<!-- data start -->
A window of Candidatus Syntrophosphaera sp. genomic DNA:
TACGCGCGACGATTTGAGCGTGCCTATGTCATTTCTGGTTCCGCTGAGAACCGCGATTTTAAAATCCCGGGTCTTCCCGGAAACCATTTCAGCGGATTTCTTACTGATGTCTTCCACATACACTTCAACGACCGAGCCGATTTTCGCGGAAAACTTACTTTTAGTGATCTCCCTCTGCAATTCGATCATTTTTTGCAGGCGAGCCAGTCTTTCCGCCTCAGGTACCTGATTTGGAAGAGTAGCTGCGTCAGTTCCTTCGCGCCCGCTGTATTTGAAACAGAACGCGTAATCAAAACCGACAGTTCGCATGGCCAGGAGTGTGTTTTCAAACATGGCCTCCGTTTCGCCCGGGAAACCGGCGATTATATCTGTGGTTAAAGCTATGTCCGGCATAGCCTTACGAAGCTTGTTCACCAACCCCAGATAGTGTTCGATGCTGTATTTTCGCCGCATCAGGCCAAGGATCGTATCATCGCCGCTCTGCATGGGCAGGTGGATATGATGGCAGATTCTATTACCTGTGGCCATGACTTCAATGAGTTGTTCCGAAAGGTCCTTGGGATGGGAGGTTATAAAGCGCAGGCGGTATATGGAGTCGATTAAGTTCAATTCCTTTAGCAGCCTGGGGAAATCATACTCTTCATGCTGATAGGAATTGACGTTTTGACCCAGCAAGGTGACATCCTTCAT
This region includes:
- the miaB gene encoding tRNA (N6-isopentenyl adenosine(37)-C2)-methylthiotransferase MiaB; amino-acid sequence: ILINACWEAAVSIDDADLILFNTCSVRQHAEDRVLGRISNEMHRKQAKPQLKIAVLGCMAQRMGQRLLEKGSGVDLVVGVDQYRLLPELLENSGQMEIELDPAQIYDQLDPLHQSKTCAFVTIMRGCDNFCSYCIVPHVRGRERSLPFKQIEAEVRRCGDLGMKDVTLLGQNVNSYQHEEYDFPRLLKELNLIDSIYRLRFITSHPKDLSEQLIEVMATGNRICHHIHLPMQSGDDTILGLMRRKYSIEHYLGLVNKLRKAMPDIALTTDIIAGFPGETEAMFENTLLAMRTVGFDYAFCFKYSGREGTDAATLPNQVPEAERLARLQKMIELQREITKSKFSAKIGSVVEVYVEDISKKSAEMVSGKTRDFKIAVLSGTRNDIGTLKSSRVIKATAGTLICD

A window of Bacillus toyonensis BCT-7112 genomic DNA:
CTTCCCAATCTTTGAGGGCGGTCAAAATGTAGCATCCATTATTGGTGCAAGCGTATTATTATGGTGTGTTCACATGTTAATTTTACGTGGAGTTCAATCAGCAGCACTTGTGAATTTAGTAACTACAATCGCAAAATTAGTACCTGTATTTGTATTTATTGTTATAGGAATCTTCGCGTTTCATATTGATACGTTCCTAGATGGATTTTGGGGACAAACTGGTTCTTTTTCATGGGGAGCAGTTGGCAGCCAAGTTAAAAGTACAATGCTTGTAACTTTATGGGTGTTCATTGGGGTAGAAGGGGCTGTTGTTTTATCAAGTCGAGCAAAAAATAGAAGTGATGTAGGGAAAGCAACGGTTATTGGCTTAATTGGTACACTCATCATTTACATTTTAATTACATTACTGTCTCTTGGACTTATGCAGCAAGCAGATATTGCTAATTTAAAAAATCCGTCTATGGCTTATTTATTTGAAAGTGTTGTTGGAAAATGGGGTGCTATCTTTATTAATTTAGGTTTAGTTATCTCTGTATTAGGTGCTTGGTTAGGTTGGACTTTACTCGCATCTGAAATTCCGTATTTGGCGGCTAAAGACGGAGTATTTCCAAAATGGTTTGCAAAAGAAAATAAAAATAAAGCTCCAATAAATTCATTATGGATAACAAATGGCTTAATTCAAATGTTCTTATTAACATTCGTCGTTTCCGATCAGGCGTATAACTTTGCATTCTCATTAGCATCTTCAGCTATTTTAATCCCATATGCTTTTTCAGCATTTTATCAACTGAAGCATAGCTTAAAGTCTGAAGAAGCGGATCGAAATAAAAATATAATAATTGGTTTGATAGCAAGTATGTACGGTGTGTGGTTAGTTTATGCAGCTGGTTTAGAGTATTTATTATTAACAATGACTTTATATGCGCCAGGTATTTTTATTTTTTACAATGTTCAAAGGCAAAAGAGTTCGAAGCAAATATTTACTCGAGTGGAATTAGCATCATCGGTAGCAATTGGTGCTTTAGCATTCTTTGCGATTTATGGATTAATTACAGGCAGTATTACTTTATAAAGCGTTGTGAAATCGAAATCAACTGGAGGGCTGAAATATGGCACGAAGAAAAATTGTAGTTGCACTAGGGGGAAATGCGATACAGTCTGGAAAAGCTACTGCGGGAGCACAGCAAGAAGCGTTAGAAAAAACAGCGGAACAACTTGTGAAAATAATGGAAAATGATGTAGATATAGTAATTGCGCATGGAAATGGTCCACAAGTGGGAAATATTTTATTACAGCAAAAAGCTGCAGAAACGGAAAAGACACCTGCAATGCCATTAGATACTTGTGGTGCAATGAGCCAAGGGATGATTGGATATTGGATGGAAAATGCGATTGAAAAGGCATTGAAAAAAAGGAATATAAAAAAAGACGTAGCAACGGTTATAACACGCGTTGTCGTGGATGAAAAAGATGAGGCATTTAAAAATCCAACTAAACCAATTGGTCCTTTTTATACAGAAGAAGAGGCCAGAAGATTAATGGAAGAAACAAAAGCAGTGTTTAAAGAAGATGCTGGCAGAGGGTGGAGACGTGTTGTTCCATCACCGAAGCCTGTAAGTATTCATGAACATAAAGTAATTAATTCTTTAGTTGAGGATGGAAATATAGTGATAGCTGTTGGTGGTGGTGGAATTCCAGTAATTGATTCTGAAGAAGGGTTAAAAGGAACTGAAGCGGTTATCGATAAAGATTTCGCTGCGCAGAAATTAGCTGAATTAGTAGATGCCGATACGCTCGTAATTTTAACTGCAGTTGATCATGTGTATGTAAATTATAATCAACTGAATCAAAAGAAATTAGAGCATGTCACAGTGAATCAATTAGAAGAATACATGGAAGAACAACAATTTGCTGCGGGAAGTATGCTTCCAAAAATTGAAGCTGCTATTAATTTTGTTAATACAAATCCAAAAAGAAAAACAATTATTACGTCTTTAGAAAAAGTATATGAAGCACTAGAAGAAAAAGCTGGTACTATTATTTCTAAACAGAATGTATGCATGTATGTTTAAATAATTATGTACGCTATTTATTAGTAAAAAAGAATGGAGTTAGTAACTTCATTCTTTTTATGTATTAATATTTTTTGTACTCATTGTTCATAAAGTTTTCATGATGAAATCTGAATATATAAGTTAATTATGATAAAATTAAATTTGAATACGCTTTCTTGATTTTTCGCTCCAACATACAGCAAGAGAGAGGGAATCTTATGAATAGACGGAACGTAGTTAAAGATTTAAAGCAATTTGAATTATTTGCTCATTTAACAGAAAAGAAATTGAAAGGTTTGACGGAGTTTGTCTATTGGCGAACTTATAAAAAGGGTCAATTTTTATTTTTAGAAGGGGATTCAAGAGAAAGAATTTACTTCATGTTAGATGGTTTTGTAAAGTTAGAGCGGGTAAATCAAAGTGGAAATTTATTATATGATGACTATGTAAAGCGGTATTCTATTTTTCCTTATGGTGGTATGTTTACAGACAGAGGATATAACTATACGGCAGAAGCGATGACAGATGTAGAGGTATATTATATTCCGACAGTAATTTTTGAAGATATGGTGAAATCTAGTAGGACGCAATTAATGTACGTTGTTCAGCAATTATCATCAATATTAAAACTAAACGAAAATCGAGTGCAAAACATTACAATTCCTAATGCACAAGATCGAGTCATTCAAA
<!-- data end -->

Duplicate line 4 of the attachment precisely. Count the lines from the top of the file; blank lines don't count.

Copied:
- the miaB gene encoding tRNA (N6-isopentenyl adenosine(37)-C2)-methylthiotransferase MiaB; amino-acid sequence: ILINACWEAAVSIDDADLILFNTCSVRQHAEDRVLGRISNEMHRKQAKPQLKIAVLGCMAQRMGQRLLEKGSGVDLVVGVDQYRLLPELLENSGQMEIELDPAQIYDQLDPLHQSKTCAFVTIMRGCDNFCSYCIVPHVRGRERSLPFKQIEAEVRRCGDLGMKDVTLLGQNVNSYQHEEYDFPRLLKELNLIDSIYRLRFITSHPKDLSEQLIEVMATGNRICHHIHLPMQSGDDTILGLMRRKYSIEHYLGLVNKLRKAMPDIALTTDIIAGFPGETEAMFENTLLAMRTVGFDYAFCFKYSGREGTDAATLPNQVPEAERLARLQKMIELQREITKSKFSAKIGSVVEVYVEDISKKSAEMVSGKTRDFKIAVLSGTRNDIGTLKSSRVIKATAGTLICD